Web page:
William Seward Burroughs II was an American novelist, poet, essayist and spoken word performer. A primary figure of the Beat Generation and a major postmodernist author, he is considered to be "one of the most politically trenchant, culturally influential, and innovative artists of the 20th...

 for Alan E. Nourse
Alan E. Nourse
Alan Edward Nourse was an American science fiction author and physician. He wrote both juvenile and adult science fiction, as well as nonfiction works about medicine and science. His SF works generally focused on medicine and/or psionics.-Biography:Alan Nourse was born August 11, 1928 to...

's novel The Bladerunner
The Bladerunner
The novel The Bladerunner is a 1974 science fiction novel by Alan E. Nourse.-Plot:The novel's protagonist is Billy Gimp, a man with a club foot who runs "blades" for Doc as part of an illegal black market for medical services...

(1974), entitled Blade Runner (a movie)
Blade Runner (a movie)
Blade Runner is a science fiction novella by Beat Generation author William S. Burroughs, first published in 1979. The novella began as a story treatment for a proposed film adaptation of The Bladerunner, a novel by Alan E. Nourse...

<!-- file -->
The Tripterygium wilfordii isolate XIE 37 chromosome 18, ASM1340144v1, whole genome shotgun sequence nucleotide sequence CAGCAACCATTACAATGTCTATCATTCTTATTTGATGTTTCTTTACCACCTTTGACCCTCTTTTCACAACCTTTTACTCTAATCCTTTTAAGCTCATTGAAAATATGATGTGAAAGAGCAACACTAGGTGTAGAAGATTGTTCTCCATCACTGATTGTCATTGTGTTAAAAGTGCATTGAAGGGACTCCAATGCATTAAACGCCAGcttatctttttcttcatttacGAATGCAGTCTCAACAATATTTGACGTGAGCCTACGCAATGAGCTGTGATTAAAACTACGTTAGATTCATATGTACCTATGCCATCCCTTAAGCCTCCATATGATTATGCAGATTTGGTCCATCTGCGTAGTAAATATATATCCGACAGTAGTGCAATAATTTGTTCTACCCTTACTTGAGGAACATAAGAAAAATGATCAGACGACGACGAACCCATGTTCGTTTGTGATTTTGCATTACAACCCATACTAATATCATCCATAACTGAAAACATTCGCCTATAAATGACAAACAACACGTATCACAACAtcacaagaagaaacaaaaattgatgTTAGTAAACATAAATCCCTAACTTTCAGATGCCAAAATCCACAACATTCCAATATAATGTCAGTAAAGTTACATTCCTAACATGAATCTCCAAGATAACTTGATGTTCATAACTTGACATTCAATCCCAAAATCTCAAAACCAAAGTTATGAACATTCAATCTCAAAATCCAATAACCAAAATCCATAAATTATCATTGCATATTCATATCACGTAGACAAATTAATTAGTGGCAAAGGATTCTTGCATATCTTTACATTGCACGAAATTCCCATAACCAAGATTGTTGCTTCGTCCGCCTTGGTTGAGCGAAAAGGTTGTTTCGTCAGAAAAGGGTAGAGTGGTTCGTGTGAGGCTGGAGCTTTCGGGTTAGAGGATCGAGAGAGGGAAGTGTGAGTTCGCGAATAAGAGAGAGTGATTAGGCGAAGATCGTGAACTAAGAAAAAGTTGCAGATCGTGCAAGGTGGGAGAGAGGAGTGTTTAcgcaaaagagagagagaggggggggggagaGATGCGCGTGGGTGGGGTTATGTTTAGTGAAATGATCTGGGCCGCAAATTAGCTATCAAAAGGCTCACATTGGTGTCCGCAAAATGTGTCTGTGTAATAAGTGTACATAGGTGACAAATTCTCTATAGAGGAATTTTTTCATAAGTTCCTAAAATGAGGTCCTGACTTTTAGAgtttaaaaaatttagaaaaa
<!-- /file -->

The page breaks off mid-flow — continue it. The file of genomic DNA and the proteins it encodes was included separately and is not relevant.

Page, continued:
. Scott liked the name, so Deeley obtained the rights to the titles. Eventually he hired David Peoples
David Peoples
David Webb Peoples is an American screenwriter.-Life and career:Peoples was born in Middletown, Connecticut, the son of Ruth and Joe Webb Peoples, a geologist. He studied English at the University of California, Berkeley...

 to rewrite the script and Fancher left the job over the issue on December 21, 1980, although he later returned to contribute additional rewrites.

Having invested over $2.5 million in pre-production, as the date of commencement of principal photography neared, Filmways withdrew financial backing. In ten days Deeley had secured $21.5 million in financing through a three way deal between The Ladd Company
The Ladd Company
The Ladd Company is a film production and distribution company founded by Alan Ladd, Jr. in 1979, after ending his job as President of 20th Century Fox. Under Warner Bros...